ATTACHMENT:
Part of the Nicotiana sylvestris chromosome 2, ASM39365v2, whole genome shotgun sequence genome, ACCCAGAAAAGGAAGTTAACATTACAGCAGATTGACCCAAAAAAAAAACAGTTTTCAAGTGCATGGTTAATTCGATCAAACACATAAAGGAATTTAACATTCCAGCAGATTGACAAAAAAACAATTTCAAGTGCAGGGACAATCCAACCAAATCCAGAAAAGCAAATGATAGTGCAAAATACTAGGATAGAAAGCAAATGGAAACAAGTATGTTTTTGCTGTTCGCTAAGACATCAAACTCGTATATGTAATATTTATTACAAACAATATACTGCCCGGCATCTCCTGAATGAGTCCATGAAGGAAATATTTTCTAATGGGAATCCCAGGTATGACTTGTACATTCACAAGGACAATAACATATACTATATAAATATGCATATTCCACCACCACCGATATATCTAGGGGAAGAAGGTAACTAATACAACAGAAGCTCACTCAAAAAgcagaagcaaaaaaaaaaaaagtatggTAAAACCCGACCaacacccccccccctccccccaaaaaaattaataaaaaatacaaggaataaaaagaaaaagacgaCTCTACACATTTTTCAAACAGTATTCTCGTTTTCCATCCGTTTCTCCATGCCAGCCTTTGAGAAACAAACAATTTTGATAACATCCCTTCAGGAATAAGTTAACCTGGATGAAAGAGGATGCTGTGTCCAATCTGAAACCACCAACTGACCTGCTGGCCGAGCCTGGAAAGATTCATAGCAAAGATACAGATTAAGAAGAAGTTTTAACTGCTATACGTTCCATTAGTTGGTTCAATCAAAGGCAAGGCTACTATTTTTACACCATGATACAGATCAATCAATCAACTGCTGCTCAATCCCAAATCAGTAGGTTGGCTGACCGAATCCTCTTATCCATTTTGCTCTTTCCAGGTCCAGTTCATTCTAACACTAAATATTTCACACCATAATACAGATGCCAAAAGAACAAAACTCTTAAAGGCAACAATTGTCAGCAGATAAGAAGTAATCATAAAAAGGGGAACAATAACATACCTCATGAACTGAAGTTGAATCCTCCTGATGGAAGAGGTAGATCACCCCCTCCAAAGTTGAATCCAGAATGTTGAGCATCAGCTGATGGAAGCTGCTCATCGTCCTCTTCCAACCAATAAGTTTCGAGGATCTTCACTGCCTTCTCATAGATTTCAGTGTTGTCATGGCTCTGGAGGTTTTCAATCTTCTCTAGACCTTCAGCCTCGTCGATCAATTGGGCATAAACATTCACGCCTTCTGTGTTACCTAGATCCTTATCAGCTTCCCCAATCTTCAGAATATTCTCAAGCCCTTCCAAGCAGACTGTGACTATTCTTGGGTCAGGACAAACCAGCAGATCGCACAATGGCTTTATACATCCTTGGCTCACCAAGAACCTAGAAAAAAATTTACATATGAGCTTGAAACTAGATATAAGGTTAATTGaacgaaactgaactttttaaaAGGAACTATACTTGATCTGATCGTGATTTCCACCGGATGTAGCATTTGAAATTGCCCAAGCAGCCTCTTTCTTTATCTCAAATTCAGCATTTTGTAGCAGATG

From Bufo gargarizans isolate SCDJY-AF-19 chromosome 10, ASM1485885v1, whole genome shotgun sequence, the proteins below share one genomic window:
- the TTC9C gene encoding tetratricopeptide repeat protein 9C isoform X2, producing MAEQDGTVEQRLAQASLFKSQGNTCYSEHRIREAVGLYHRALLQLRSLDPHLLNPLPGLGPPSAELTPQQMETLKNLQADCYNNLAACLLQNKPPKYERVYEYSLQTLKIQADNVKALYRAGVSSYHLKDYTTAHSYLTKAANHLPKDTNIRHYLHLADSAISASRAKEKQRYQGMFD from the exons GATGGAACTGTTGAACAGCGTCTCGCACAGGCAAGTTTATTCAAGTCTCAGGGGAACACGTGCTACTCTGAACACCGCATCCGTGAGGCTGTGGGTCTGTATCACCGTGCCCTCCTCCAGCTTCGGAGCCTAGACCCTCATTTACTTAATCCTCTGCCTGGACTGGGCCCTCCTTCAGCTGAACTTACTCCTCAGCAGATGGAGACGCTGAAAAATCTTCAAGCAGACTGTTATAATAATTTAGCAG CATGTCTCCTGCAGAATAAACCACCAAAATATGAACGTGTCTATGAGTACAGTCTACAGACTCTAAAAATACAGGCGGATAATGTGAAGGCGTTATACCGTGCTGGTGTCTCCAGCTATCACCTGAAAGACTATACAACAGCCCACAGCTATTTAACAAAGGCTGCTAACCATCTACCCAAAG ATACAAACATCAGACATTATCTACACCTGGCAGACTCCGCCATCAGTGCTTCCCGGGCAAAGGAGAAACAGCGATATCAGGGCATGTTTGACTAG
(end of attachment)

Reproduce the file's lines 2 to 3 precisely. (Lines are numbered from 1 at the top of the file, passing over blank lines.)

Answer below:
From Bufo gargarizans isolate SCDJY-AF-19 chromosome 10, ASM1485885v1, whole genome shotgun sequence, the proteins below share one genomic window:
- the TTC9C gene encoding tetratricopeptide repeat protein 9C isoform X2, producing MAEQDGTVEQRLAQASLFKSQGNTCYSEHRIREAVGLYHRALLQLRSLDPHLLNPLPGLGPPSAELTPQQMETLKNLQADCYNNLAACLLQNKPPKYERVYEYSLQTLKIQADNVKALYRAGVSSYHLKDYTTAHSYLTKAANHLPKDTNIRHYLHLADSAISASRAKEKQRYQGMFD from the exons GATGGAACTGTTGAACAGCGTCTCGCACAGGCAAGTTTATTCAAGTCTCAGGGGAACACGTGCTACTCTGAACACCGCATCCGTGAGGCTGTGGGTCTGTATCACCGTGCCCTCCTCCAGCTTCGGAGCCTAGACCCTCATTTACTTAATCCTCTGCCTGGACTGGGCCCTCCTTCAGCTGAACTTACTCCTCAGCAGATGGAGACGCTGAAAAATCTTCAAGCAGACTGTTATAATAATTTAGCAG CATGTCTCCTGCAGAATAAACCACCAAAATATGAACGTGTCTATGAGTACAGTCTACAGACTCTAAAAATACAGGCGGATAATGTGAAGGCGTTATACCGTGCTGGTGTCTCCAGCTATCACCTGAAAGACTATACAACAGCCCACAGCTATTTAACAAAGGCTGCTAACCATCTACCCAAAG ATACAAACATCAGACATTATCTACACCTGGCAGACTCCGCCATCAGTGCTTCCCGGGCAAAGGAGAAACAGCGATATCAGGGCATGTTTGACTAG